The Company computes depreciation on properties using the straight-line method over the assets’ estimated useful lives. Depreciation is discontinued when a property is identified as held for sale. Building and improvements are depreciated over useful lives ranging up to 45 years. Above and below market rent intangibles are amortized primarily to revenue over the remaining noncancellable lease terms and bargain renewal periods. Other in-place lease intangibles are amortized to expense over the remaining lease term and bargain renewal periods. At March 31, 2007 and December 31, 2006, lease intangible assets were $430.0 million and $479.6 million, respectively. At March 31, 2007 and December 31, 2006, lease intangible liabilities were $162.2 million and $151.3 million, respectively.

Impairment of Long-Lived Assets and Goodwill

The Company assesses the carrying value of its long-lived assets whenever events or changes in circumstances indicate that the carrying amount of these assets may not be recoverable in accordance with SFAS No. 144, Accounting for the Impairment or Disposal of Long Lived Assets and, with respect to goodwill, at least annually applying a fair-value-based test in accordance with SFAS No. 142, Goodwill and Other Intangible Assets (“SFAS No. 142”). If the sum of the expected future net undiscounted cash flows is less than the carrying amount of the long-lived asset, an impairment loss will be recognized by adjusting the asset’s carrying amount to its estimated fair value. The determination of the fair value of long-lived assets, including goodwill, involves significant judgment. This judgment is based on the Company’s analysis and estimates of the future operating results and resulting cash flows of each long-lived asset whose carrying amount may not be recoverable. The Company’s ability to accurately predict future operating results, and resulting cash flows, impact the determination of fair value.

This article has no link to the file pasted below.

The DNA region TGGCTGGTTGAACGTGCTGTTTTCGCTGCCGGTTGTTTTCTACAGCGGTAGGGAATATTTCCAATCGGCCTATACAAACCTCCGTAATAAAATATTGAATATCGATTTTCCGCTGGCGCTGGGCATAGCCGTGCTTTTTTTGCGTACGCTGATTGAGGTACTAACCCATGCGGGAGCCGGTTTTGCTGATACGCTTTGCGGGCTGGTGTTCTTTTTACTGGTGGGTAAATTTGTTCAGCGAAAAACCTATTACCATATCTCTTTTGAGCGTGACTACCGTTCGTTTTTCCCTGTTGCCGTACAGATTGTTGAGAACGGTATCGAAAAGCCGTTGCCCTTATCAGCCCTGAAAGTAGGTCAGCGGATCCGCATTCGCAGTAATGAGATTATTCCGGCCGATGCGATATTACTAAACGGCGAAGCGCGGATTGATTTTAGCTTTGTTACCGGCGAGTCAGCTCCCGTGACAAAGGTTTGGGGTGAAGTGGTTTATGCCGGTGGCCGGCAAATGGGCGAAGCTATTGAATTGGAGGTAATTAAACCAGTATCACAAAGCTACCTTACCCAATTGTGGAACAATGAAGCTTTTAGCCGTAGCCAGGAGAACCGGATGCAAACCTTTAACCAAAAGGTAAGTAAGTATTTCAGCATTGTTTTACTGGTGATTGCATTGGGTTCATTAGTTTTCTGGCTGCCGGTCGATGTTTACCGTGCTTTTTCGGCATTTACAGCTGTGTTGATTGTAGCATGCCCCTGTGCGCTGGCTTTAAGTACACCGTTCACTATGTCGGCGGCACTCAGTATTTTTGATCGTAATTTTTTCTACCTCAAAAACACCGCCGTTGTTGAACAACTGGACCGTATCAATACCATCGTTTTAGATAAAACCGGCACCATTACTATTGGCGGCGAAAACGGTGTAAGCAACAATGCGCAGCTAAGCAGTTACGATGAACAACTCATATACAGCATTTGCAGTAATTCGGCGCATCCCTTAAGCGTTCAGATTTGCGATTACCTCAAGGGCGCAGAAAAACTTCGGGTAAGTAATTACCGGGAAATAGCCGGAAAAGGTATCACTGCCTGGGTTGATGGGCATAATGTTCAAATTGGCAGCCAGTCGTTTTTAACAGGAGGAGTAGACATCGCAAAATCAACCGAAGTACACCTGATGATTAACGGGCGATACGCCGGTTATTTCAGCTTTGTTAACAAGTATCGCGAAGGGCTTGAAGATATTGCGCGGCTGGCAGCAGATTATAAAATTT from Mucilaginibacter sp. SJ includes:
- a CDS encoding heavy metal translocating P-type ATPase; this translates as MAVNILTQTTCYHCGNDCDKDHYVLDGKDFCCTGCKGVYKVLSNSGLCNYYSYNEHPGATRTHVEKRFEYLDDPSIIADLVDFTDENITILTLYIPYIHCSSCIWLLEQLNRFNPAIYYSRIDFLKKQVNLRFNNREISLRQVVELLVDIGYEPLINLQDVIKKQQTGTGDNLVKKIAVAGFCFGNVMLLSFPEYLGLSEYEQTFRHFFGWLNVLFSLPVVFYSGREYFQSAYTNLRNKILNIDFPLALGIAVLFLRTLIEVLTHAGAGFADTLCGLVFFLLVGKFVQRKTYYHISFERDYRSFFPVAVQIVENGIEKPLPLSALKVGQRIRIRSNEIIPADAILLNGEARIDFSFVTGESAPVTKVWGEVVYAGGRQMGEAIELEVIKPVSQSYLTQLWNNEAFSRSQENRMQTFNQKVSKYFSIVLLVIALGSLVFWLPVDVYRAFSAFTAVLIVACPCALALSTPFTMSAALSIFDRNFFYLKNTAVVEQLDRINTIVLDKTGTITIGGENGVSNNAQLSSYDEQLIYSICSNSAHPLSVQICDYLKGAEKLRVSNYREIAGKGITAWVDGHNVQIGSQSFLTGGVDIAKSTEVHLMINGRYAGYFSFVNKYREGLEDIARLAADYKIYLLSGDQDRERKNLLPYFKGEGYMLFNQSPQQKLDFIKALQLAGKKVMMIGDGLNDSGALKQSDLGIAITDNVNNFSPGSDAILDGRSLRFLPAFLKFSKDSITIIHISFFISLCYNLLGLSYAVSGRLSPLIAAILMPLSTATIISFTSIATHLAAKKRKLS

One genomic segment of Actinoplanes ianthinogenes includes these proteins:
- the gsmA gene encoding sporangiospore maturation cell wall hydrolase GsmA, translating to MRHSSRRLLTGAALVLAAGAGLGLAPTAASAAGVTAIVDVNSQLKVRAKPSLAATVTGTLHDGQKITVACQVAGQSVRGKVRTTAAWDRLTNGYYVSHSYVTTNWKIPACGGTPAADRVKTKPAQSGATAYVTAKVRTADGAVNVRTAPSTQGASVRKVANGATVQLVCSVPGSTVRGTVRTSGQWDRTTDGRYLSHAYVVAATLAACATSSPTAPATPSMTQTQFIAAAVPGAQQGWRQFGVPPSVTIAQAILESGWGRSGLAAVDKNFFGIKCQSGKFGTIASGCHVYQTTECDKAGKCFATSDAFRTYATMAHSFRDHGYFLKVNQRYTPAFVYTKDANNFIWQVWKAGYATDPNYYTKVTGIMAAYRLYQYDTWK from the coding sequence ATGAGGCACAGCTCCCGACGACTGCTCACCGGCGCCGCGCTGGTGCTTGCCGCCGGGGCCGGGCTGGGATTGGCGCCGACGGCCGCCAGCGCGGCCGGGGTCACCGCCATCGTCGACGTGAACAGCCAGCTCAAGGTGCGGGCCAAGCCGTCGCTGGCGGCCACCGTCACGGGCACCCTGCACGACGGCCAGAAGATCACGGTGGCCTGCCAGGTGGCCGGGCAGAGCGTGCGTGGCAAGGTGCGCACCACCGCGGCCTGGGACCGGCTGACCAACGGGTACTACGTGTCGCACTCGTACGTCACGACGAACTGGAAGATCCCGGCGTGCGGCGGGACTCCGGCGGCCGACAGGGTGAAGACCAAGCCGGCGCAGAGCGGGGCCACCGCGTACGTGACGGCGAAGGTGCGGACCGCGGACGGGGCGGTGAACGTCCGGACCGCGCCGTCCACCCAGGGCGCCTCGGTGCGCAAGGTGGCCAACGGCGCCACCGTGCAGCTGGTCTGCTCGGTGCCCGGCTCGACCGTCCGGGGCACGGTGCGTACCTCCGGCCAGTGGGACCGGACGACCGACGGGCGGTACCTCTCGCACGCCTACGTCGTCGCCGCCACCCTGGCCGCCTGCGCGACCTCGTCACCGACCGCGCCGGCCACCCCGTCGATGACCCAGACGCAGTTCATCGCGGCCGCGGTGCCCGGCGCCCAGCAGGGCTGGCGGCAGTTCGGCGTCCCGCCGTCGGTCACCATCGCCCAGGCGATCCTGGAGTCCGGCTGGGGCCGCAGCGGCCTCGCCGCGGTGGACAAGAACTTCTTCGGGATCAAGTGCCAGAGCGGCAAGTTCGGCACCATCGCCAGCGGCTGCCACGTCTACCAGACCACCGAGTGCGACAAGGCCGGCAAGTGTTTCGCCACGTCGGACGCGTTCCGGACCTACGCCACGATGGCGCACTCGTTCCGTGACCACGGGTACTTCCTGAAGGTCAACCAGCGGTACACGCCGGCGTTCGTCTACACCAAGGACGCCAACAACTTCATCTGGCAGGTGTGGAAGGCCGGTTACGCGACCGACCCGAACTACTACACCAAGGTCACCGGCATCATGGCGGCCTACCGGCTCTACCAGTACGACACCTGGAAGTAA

Net Investment in Direct Financing Leases

The Company uses the direct finance method of accounting to record income from direct financing leases (“DFLs”). For leases accounted for as DFLs, future minimum lease payments are recorded as a receivable. The difference between the future rents and the estimated residual values less the cost of the properties is recorded as unearned income. Unearned income is deferred and amortized to income over the lease terms to provide a constant yield. Investments in direct financing leases are presented net of unamortized unearned income. DFLs have initial terms that range from 5 to 35 years. Certain leases contain provisions that allow the tenants to elect to purchase the properties during or at the end of the lease terms for the aggregate initial investment amount plus adjustments, if any, as defined in the lease agreements. Certain leases also permit the Company to require the tenants to purchase the properties at the end of the lease terms.